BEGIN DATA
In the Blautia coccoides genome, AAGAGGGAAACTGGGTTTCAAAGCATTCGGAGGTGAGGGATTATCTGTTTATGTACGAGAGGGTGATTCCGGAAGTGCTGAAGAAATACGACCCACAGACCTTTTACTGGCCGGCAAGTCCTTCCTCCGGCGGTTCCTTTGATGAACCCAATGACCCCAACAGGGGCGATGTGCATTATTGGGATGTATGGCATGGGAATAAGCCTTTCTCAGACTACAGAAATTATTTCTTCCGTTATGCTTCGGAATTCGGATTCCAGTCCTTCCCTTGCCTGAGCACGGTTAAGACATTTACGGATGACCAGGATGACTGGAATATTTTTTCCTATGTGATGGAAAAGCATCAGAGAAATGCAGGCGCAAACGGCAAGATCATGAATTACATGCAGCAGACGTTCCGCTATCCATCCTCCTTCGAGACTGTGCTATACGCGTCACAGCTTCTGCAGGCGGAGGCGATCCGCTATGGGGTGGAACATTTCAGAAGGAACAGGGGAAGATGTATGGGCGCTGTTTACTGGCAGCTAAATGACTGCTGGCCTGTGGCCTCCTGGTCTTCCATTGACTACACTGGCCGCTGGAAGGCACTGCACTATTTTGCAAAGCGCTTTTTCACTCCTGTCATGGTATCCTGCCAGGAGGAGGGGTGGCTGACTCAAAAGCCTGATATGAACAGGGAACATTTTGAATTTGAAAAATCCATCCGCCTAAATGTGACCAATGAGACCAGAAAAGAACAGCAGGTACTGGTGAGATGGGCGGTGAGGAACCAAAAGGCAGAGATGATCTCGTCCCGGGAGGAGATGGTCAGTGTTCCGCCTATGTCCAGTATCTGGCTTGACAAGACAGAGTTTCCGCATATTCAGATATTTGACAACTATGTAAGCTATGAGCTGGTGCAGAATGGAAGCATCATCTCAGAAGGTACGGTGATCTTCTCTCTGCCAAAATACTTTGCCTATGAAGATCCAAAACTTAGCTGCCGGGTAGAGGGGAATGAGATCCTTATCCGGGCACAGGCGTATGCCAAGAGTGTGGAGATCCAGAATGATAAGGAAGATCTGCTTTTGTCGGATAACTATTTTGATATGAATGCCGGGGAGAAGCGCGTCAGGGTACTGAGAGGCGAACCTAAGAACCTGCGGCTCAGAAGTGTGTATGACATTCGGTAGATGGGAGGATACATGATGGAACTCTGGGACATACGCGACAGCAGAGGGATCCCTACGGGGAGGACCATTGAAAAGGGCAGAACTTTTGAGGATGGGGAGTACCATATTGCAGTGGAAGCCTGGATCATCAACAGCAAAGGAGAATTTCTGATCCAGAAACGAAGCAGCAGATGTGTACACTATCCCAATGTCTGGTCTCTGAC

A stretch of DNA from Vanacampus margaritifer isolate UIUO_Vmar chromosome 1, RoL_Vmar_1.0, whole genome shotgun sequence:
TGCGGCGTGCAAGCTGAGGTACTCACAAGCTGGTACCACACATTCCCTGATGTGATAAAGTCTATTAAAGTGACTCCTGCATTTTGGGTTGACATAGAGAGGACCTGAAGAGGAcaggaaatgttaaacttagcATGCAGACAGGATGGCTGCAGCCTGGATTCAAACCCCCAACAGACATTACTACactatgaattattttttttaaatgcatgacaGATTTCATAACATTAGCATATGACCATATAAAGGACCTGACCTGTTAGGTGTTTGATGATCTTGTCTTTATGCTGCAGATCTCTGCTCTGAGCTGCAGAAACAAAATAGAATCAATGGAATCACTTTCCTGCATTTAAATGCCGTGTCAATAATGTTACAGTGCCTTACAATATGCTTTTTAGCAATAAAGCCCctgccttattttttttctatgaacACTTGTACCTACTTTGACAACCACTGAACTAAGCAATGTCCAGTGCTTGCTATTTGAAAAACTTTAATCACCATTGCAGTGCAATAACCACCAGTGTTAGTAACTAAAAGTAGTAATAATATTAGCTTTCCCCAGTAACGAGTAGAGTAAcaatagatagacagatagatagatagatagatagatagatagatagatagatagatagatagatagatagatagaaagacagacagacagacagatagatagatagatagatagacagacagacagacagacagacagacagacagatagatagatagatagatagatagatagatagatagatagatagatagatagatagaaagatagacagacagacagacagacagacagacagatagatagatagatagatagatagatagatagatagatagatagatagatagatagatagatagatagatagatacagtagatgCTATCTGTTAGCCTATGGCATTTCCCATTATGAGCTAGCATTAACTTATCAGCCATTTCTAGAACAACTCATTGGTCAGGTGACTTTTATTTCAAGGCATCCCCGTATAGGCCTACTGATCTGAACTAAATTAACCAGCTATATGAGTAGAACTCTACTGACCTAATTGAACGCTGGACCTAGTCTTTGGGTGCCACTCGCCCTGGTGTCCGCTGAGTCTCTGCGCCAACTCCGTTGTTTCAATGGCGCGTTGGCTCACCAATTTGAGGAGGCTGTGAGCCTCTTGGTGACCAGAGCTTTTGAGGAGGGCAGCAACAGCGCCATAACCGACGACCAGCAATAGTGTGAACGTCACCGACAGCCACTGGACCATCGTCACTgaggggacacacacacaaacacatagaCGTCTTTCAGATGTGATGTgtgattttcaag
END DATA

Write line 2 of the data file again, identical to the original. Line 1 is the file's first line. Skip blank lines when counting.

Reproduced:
A stretch of DNA from Vanacampus margaritifer isolate UIUO_Vmar chromosome 1, RoL_Vmar_1.0, whole genome shotgun sequence: